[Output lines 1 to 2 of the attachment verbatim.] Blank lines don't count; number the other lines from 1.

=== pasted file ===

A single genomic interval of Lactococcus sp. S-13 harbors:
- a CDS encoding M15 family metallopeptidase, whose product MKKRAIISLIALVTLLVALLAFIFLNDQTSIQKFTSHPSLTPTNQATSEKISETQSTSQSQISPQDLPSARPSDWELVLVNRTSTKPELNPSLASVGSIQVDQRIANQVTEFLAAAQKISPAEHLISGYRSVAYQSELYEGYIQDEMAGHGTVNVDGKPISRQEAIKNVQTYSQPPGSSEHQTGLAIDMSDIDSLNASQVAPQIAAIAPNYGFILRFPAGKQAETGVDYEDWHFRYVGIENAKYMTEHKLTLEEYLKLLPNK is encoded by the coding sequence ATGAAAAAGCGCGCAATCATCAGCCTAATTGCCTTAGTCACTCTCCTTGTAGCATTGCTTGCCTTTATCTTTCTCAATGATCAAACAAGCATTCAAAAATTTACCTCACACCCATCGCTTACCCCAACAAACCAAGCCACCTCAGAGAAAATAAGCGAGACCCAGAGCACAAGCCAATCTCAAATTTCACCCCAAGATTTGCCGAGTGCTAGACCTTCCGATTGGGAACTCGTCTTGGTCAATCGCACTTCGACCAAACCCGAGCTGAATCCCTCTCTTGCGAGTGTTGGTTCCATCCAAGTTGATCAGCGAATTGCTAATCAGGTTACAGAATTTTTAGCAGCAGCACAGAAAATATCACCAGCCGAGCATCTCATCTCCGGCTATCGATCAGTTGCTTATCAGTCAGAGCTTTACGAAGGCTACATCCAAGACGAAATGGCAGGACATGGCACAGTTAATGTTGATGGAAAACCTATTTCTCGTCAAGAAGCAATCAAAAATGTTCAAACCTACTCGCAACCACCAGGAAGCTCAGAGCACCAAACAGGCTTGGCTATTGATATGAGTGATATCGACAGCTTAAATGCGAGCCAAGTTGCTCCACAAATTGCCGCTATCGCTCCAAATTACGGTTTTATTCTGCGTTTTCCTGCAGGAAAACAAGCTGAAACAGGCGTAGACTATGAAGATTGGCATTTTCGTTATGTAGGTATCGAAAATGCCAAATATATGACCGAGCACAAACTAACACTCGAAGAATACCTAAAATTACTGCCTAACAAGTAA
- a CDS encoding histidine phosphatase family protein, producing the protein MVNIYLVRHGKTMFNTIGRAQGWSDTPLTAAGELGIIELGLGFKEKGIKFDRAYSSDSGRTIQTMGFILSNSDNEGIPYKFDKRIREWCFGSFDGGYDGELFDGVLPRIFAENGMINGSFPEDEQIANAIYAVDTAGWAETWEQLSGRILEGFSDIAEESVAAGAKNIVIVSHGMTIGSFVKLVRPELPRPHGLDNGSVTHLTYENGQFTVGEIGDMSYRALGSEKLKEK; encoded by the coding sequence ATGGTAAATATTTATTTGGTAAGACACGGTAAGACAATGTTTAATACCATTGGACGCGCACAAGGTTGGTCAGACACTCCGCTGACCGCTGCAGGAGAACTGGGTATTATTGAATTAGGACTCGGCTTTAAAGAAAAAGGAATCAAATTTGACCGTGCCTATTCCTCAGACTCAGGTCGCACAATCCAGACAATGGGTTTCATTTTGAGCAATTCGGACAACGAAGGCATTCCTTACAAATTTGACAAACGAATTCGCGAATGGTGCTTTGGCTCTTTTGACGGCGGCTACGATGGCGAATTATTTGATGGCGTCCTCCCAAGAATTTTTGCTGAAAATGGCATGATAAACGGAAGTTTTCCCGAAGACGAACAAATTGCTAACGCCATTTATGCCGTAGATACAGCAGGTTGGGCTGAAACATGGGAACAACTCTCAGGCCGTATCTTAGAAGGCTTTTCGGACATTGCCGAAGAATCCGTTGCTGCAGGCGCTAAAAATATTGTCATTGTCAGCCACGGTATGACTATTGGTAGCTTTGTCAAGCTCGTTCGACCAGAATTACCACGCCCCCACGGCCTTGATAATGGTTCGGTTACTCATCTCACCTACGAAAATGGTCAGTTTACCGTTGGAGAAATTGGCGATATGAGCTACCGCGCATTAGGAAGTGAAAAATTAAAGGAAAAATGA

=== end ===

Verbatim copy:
A single genomic interval of Lactococcus sp. S-13 harbors:
- a CDS encoding M15 family metallopeptidase, whose product MKKRAIISLIALVTLLVALLAFIFLNDQTSIQKFTSHPSLTPTNQATSEKISETQSTSQSQISPQDLPSARPSDWELVLVNRTSTKPELNPSLASVGSIQVDQRIANQVTEFLAAAQKISPAEHLISGYRSVAYQSELYEGYIQDEMAGHGTVNVDGKPISRQEAIKNVQTYSQPPGSSEHQTGLAIDMSDIDSLNASQVAPQIAAIAPNYGFILRFPAGKQAETGVDYEDWHFRYVGIENAKYMTEHKLTLEEYLKLLPNK is encoded by the coding sequence ATGAAAAAGCGCGCAATCATCAGCCTAATTGCCTTAGTCACTCTCCTTGTAGCATTGCTTGCCTTTATCTTTCTCAATGATCAAACAAGCATTCAAAAATTTACCTCACACCCATCGCTTACCCCAACAAACCAAGCCACCTCAGAGAAAATAAGCGAGACCCAGAGCACAAGCCAATCTCAAATTTCACCCCAAGATTTGCCGAGTGCTAGACCTTCCGATTGGGAACTCGTCTTGGTCAATCGCACTTCGACCAAACCCGAGCTGAATCCCTCTCTTGCGAGTGTTGGTTCCATCCAAGTTGATCAGCGAATTGCTAATCAGGTTACAGAATTTTTAGCAGCAGCACAGAAAATATCACCAGCCGAGCATCTCATCTCCGGCTATCGATCAGTTGCTTATCAGTCAGAGCTTTACGAAGGCTACATCCAAGACGAAATGGCAGGACATGGCACAGTTAATGTTGATGGAAAACCTATTTCTCGTCAAGAAGCAATCAAAAATGTTCAAACCTACTCGCAACCACCAGGAAGCTCAGAGCACCAAACAGGCTTGGCTATTGATATGAGTGATATCGACAGCTTAAATGCGAGCCAAGTTGCTCCACAAATTGCCGCTATCGCTCCAAATTACGGTTTTATTCTGCGTTTTCCTGCAGGAAAACAAGCTGAAACAGGCGTAGACTATGAAGATTGGCATTTTCGTTATGTAGGTATCGAAAATGCCAAATATATGACCGAGCACAAACTAACACTCGAAGAATACCTAAAATTACTGCCTAACAAGTAA